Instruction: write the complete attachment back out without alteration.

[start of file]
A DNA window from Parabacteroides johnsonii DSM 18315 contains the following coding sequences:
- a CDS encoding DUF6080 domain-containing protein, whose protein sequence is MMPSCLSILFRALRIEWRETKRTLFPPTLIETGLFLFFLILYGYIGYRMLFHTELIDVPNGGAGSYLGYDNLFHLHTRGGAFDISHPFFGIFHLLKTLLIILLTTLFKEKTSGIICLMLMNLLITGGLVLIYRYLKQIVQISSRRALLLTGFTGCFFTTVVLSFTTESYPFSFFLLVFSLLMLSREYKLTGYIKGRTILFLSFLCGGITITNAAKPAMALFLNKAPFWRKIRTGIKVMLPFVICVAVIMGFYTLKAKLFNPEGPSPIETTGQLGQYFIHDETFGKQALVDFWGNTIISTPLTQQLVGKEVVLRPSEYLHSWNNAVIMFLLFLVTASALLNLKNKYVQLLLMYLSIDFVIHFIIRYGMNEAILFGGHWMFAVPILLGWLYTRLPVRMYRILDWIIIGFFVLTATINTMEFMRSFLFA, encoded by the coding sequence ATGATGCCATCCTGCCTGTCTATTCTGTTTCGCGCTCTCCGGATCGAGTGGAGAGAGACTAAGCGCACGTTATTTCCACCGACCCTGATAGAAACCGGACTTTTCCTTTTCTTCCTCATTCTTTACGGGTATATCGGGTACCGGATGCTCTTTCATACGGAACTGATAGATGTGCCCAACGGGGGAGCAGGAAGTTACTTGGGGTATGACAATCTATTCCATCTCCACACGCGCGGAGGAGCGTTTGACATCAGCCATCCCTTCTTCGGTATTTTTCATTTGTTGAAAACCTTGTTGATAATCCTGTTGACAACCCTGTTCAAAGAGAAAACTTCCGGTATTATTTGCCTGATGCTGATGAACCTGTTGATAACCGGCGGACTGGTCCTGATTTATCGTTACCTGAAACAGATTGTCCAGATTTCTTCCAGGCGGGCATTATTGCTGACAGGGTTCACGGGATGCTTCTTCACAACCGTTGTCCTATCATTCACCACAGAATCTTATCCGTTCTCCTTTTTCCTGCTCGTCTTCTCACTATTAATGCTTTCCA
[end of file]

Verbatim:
A DNA window from Parabacteroides johnsonii DSM 18315 contains the following coding sequences:
- a CDS encoding DUF6080 domain-containing protein, whose protein sequence is MMPSCLSILFRALRIEWRETKRTLFPPTLIETGLFLFFLILYGYIGYRMLFHTELIDVPNGGAGSYLGYDNLFHLHTRGGAFDISHPFFGIFHLLKTLLIILLTTLFKEKTSGIICLMLMNLLITGGLVLIYRYLKQIVQISSRRALLLTGFTGCFFTTVVLSFTTESYPFSFFLLVFSLLMLSREYKLTGYIKGRTILFLSFLCGGITITNAAKPAMALFLNKAPFWRKIRTGIKVMLPFVICVAVIMGFYTLKAKLFNPEGPSPIETTGQLGQYFIHDETFGKQALVDFWGNTIISTPLTQQLVGKEVVLRPSEYLHSWNNAVIMFLLFLVTASALLNLKNKYVQLLLMYLSIDFVIHFIIRYGMNEAILFGGHWMFAVPILLGWLYTRLPVRMYRILDWIIIGFFVLTATINTMEFMRSFLFA, encoded by the coding sequence ATGATGCCATCCTGCCTGTCTATTCTGTTTCGCGCTCTCCGGATCGAGTGGAGAGAGACTAAGCGCACGTTATTTCCACCGACCCTGATAGAAACCGGACTTTTCCTTTTCTTCCTCATTCTTTACGGGTATATCGGGTACCGGATGCTCTTTCATACGGAACTGATAGATGTGCCCAACGGGGGAGCAGGAAGTTACTTGGGGTATGACAATCTATTCCATCTCCACACGCGCGGAGGAGCGTTTGACATCAGCCATCCCTTCTTCGGTATTTTTCATTTGTTGAAAACCTTGTTGATAATCCTGTTGACAACCCTGTTCAAAGAGAAAACTTCCGGTATTATTTGCCTGATGCTGATGAACCTGTTGATAACCGGCGGACTGGTCCTGATTTATCGTTACCTGAAACAGATTGTCCAGATTTCTTCCAGGCGGGCATTATTGCTGACAGGGTTCACGGGATGCTTCTTCACAACCGTTGTCCTATCATTCACCACAGAATCTTATCCGTTCTCCTTTTTCCTGCTCGTCTTCTCACTATTAATGCTTTCCA